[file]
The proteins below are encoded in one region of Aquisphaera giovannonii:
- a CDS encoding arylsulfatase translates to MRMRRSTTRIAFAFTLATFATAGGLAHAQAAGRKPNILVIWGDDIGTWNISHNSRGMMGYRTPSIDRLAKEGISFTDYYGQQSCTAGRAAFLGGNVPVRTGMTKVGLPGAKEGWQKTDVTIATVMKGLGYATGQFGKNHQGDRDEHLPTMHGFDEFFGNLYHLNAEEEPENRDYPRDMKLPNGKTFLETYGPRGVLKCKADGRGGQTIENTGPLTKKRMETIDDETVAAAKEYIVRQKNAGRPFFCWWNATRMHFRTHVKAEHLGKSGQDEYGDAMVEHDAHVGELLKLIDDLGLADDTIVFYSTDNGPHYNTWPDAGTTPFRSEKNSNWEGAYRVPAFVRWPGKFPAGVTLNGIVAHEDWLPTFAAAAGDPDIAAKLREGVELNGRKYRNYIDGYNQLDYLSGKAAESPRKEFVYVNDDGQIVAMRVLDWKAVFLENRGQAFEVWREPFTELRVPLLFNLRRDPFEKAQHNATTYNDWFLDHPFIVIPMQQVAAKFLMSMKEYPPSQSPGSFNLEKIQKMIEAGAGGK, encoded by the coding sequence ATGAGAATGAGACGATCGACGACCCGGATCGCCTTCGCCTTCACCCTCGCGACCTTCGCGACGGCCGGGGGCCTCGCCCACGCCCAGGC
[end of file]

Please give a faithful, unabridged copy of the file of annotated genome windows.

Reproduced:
The proteins below are encoded in one region of Aquisphaera giovannonii:
- a CDS encoding arylsulfatase translates to MRMRRSTTRIAFAFTLATFATAGGLAHAQAAGRKPNILVIWGDDIGTWNISHNSRGMMGYRTPSIDRLAKEGISFTDYYGQQSCTAGRAAFLGGNVPVRTGMTKVGLPGAKEGWQKTDVTIATVMKGLGYATGQFGKNHQGDRDEHLPTMHGFDEFFGNLYHLNAEEEPENRDYPRDMKLPNGKTFLETYGPRGVLKCKADGRGGQTIENTGPLTKKRMETIDDETVAAAKEYIVRQKNAGRPFFCWWNATRMHFRTHVKAEHLGKSGQDEYGDAMVEHDAHVGELLKLIDDLGLADDTIVFYSTDNGPHYNTWPDAGTTPFRSEKNSNWEGAYRVPAFVRWPGKFPAGVTLNGIVAHEDWLPTFAAAAGDPDIAAKLREGVELNGRKYRNYIDGYNQLDYLSGKAAESPRKEFVYVNDDGQIVAMRVLDWKAVFLENRGQAFEVWREPFTELRVPLLFNLRRDPFEKAQHNATTYNDWFLDHPFIVIPMQQVAAKFLMSMKEYPPSQSPGSFNLEKIQKMIEAGAGGK, encoded by the coding sequence ATGAGAATGAGACGATCGACGACCCGGATCGCCTTCGCCTTCACCCTCGCGACCTTCGCGACGGCCGGGGGCCTCGCCCACGCCCAGGC